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Cancer Clinicians’ Views Regarding an App That Helps Patients With Cancer Meet Their Information Needs: Qualitative Interview Study

Richards, Rebecca, Kinnersley, Paul, Brain, Katherine and Wood, Fiona 2021. Cancer Clinicians’ Views Regarding an App That Helps Patients With Cancer Meet Their Information Needs: Qualitative Interview Study. JMIR Cancer 7 (2) , e23671. 10.2196/23671

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Background: Many patients with cancer have unmet information needs during the course of the illness. Smart devices, such as smartphones and tablet computers, provide an opportunity to deliver information to patients remotely. We aim to develop an app intervention to help patients with cancer meet their illness-related information needs in noninpatient settings. In addition to the in-depth exploration of the issues faced by the target users of a potential intervention, it is important to gain an understanding of the context in which the intervention will be used and the potential influences on its adoption. As such, understanding the views of clinicians is key to the successful implementation of this type of app in practice. Additionally, clinicians have an awareness of their patients’ needs and can provide further insight into the type of app and features that might be most beneficial. Objective: This study aims to explore cancer clinicians’ views on this type of intervention and whether they would support the use of an app in cancer care. Specifically, the perceived acceptability of an app used in consultations, useful app features, the potential benefits and disadvantages of an app, and barriers to app use were explored. Methods: A total of 20 qualitative, semistructured interviews were conducted with 22 clinicians from urological, colorectal, breast, or gynecological cancer clinics across 2 hospitals in South Wales. The interviews were audio recorded, transcribed, and analyzed using thematic analysis. Results: Clinicians felt that it would be acceptable for patients to use such an app in noninpatient settings, including during consultations. The benefits of this type of app were anticipated to be a more informed patient, an increased sense of control for patients, better doctor-patient communication, and a more efficient and effective consultation. In contrast, an increase in clinicians’ workload and poorer communication in consultations, which depended on the included app features, were identified as potential disadvantages. The anticipated barriers to app use included patients’ age and prior experience with smart technology, their access to smart devices, the confidentiality of information, and an avoidant coping approach to their condition. Conclusions: This study suggests that clinicians should support their patients in using an app to help them meet their information needs both at home and during consultations. This study highlights some of the potential barriers for this type of intervention in practice, which could be minimized during the intervention design process.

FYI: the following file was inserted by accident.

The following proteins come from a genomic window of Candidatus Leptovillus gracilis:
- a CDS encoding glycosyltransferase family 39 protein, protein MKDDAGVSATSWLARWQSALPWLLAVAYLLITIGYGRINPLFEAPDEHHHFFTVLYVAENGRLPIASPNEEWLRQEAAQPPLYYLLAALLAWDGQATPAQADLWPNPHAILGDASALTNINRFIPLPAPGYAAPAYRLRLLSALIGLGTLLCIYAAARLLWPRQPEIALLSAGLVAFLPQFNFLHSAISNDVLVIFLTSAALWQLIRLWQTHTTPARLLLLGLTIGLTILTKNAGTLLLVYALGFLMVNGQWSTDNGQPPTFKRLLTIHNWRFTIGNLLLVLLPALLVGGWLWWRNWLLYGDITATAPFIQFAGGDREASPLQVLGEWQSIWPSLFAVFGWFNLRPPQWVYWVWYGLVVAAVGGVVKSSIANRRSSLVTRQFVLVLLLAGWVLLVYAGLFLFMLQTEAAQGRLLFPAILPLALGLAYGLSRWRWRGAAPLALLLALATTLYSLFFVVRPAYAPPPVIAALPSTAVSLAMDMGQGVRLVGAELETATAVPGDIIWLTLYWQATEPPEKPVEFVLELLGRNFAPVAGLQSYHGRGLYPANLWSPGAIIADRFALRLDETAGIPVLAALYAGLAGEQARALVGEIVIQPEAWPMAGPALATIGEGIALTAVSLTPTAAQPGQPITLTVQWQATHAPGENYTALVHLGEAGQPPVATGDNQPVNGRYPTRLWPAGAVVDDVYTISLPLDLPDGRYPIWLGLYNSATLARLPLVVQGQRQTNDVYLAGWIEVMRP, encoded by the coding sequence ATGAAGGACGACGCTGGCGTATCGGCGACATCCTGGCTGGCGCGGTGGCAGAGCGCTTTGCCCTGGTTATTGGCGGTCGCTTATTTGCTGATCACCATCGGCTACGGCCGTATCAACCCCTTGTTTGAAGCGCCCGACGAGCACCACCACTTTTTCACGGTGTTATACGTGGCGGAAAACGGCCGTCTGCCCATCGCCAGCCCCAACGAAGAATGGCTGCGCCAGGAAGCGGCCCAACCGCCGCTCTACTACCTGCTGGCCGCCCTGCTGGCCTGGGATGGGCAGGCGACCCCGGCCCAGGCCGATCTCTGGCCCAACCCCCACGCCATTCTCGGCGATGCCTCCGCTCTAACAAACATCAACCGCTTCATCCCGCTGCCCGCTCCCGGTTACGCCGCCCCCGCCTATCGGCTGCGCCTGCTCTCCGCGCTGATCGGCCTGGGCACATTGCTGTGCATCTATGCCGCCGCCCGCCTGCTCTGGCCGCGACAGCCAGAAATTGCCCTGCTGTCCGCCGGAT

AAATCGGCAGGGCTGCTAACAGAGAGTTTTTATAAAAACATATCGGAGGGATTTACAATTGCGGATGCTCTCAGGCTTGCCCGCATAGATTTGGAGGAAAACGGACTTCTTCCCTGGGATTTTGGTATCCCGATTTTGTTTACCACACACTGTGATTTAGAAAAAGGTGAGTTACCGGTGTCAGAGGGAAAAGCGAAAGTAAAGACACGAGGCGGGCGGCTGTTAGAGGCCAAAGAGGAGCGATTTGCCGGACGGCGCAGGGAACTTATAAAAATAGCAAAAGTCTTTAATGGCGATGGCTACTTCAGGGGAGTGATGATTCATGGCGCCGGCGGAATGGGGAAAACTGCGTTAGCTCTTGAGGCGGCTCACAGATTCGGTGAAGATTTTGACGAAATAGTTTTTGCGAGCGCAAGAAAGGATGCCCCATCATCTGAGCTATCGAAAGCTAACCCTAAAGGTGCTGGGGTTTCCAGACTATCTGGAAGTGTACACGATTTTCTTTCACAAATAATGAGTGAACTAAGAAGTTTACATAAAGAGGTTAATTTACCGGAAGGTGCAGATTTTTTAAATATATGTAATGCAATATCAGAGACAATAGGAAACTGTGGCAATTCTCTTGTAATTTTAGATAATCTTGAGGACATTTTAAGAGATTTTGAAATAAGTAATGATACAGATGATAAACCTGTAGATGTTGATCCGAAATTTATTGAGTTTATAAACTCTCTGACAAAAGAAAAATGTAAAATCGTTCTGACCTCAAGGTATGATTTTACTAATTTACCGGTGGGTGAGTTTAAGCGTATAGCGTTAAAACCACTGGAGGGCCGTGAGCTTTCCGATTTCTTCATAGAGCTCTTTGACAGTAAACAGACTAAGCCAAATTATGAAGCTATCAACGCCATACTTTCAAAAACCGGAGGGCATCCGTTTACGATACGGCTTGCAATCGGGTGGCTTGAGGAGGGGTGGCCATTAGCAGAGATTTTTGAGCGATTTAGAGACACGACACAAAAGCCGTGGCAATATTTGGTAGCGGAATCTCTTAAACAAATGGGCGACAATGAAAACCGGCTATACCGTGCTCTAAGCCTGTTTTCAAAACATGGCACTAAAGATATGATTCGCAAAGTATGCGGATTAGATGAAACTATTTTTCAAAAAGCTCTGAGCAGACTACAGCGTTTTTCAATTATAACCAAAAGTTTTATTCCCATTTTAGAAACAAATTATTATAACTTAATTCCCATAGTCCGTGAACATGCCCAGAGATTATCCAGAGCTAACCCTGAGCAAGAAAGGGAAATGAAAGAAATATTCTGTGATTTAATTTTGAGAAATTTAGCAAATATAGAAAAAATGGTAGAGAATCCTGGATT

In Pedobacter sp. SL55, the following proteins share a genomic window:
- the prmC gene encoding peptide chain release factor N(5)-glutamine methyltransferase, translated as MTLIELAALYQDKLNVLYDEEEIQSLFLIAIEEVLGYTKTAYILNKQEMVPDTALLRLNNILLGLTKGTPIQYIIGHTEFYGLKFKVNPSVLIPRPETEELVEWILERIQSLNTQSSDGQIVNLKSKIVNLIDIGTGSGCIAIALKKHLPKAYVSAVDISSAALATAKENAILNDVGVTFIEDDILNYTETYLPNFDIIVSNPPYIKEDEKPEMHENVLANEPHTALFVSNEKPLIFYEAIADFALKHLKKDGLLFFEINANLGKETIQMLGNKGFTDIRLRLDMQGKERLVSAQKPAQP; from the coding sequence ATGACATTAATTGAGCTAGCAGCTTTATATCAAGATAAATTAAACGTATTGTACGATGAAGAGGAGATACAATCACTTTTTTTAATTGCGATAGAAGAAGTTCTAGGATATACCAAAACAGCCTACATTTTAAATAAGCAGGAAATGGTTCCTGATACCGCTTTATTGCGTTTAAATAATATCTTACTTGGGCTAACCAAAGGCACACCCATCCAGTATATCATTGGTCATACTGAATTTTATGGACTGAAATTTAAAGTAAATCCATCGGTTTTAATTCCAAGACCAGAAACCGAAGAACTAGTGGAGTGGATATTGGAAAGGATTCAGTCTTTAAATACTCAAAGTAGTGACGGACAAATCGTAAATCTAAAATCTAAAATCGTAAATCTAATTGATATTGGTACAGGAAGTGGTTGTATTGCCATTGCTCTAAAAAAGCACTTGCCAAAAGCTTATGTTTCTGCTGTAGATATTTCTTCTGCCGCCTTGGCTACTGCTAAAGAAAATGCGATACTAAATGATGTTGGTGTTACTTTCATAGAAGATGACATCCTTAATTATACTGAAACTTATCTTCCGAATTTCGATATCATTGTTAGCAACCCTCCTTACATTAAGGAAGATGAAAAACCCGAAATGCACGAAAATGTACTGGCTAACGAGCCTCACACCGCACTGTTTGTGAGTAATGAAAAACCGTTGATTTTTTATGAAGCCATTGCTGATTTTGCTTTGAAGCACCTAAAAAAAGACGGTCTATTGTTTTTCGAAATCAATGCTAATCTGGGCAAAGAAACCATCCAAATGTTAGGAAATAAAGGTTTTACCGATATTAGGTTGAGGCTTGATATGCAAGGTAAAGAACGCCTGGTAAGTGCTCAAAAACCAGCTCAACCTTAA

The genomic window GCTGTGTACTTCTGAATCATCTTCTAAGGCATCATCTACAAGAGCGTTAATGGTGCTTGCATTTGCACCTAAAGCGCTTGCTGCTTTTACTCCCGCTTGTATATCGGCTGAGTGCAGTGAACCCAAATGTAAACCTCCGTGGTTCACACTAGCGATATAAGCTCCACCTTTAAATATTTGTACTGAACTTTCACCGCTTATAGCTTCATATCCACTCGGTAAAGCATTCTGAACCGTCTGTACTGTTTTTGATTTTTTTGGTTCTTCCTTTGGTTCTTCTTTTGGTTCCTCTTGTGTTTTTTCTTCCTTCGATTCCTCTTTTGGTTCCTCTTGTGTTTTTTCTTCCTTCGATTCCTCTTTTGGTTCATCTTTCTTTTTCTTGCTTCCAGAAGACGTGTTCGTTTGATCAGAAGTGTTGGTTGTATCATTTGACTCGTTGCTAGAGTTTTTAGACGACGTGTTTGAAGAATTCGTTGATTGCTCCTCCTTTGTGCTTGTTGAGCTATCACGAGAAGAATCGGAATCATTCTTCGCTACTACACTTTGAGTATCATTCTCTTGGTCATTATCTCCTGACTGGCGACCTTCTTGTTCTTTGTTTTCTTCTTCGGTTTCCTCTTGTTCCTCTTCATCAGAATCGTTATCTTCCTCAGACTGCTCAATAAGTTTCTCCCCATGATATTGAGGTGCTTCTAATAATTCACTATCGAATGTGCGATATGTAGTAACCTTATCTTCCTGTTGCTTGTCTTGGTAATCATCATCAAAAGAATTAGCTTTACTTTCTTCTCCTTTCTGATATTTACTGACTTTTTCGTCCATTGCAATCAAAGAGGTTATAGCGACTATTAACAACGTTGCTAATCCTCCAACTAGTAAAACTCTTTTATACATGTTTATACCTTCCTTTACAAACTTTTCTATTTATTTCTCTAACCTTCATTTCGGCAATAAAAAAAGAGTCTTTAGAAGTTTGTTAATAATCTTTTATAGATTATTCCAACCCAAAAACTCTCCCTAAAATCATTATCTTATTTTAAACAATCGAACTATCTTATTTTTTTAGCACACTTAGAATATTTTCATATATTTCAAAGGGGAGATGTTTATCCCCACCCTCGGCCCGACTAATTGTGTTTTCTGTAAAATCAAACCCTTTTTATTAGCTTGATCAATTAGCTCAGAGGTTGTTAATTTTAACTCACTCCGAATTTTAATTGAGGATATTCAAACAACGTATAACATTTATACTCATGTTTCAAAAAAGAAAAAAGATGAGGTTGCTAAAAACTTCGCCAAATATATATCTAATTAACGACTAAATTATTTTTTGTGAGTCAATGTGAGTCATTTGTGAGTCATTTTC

Item Type: Article
Date Type: Publication
Status: Published
Schools: Medicine
Publisher: JMIR
ISSN: 2369-1999
Funders: Tenovus Cancer Care
Date of First Compliant Deposit: 7 April 2021
Date of Acceptance: 28 March 2021
Last Modified: 29 Apr 2022 06:57

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